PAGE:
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Browse Prior Art Database

EFFICIENT SEARCHING TECHNIQUE

IP.com Disclosure Number: IPCOM000039433D
Original Publication Date: 1987-Jun-01
Included in the Prior Art Database: 2005-Feb-01
Document File: 2 page(s) / 14K

Publishing Venue

IBM

Related People

Stone, HS: AUTHOR [+2]

Abstract

This invention describes a means for looking ahead in a search to plan the order for visiting subsequent nodes in the search in a way that tends to reduce the total overall search effort. In certain Artificial Intelligence applications and in certain other programs, a program traverses a search tree looking for solutions to subproblems that have arisen in the course of the computation. For example, some Artificial Intelligence programs contain a theorem prover that attempts to construct a proof of conjectures produced by the program during a computation. To construct such a proof, the theorem prover searches a tree of possible logical inferences. The invention is a method for conducting such a search so as to substantially reduce the number of nodes visited during the search.

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This is the abbreviated version, containing approximately 54% of the total text.

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EFFICIENT SEARCHING TECHNIQUE

This invention describes a means for looking ahead in a search to plan the order for visiting subsequent nodes in the search in a way that tends to reduce the total overall search effort. In certain Artificial Intelligence applications and in certain other programs, a program traverses a search tree looking for solutions to subproblems that have arisen in the course of the computation. For example, some Artificial Intelligence programs contain a theorem prover that attempts to construct a proof of conjectures produced by the program during a computation. To construct such a proof, the theorem prover searches a tree of possible logical inferences. The invention is a method for conducting such a search so as to substantially reduce the number of nodes visited during the search. The invention is a rule that states the order in which to explore the possible choices that remain to be explored. The invention works in a general context and does not need to have information specific to the search itself.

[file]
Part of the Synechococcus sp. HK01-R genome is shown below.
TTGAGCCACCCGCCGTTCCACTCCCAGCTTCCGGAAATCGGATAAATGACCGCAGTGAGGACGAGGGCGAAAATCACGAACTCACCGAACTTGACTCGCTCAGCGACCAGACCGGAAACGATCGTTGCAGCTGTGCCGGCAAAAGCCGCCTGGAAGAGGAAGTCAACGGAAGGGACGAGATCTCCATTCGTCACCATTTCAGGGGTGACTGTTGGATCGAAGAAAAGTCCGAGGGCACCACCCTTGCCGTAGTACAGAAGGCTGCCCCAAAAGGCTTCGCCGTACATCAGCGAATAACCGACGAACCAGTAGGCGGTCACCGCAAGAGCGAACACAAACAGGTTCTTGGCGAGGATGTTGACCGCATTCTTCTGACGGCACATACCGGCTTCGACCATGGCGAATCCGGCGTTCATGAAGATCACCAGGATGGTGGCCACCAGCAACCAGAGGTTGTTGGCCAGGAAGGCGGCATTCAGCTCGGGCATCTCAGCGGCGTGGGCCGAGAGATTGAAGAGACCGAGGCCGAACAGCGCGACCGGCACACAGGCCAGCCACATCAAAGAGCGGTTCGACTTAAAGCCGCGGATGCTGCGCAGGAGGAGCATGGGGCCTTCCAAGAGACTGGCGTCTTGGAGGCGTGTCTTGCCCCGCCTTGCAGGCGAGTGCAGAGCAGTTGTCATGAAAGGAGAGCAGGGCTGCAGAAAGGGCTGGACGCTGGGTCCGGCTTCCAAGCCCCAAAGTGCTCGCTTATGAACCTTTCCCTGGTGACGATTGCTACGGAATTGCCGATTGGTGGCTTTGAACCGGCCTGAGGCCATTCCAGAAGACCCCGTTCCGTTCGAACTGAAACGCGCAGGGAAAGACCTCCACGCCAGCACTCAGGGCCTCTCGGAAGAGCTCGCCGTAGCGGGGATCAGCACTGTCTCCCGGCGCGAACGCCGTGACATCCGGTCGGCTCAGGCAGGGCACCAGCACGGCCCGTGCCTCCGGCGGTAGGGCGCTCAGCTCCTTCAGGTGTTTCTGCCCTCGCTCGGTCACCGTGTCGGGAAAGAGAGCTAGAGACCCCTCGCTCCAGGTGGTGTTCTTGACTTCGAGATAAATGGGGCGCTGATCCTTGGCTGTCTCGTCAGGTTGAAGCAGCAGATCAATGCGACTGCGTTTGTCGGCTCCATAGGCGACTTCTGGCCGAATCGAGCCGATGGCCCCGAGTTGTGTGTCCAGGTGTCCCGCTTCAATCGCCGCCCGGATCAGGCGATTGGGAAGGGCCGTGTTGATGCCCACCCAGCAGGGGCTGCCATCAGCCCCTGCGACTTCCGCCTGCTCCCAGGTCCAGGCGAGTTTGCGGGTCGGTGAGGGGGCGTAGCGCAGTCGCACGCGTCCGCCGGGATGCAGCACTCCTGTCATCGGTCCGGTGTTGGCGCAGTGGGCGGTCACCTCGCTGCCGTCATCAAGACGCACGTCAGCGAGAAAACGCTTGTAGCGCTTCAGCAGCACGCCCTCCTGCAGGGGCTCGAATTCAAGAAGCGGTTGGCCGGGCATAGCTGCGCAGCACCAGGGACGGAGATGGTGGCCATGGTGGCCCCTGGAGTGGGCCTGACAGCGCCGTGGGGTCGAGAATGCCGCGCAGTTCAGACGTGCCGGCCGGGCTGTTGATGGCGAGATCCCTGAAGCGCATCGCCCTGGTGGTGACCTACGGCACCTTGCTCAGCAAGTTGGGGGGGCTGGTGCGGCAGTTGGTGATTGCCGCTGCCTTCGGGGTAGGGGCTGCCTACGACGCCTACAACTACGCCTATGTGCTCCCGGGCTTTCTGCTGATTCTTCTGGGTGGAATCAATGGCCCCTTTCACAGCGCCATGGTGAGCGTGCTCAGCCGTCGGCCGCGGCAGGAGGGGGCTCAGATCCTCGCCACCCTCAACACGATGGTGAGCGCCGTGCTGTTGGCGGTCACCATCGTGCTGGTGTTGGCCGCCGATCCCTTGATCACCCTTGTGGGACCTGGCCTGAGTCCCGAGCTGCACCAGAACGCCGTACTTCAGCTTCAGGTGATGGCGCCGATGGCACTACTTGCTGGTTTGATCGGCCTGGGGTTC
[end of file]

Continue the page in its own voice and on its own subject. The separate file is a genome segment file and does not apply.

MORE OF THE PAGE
This article contains an example of the use of the invention in which it reduced the amount of computation by a factor of 4,000 over the effort required by a lexicographic implementation of a search. The following assumptions are made about the search: 1. The search can be conducted in depth-first fashion. 2. The objective is to find any solution or to show that no solution exists. 3. Each search node is associated with some abstract object in the search. The search conducted at each search node corresponds to

selection of one value for the abstract object out of a set of

possible mutually exclusive choices. The choices can be explored

in any order. If after exploring all choices available at a search

node, no solution is discovered, then no solution exists for the

set of choices that have been made in order to reach that node in

the search tree. 4. After making an arbitrary choice at a search node, the search descends one level in the search tree, at which point the search

operates on a different abstract object, and must select the value

for that abstract object. 5. In case the search fails to find a satisfactory value for some abstract object, the search backtracks to the previous node in the

tree and selects a new value for the object at that node. The

search then continues.

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At a node in the search tree, the choices available for that node are called the sons of that node. The sequence in which abstract objects are examined in the search tree is called the expansion sequence. The invention gives a rule for deter...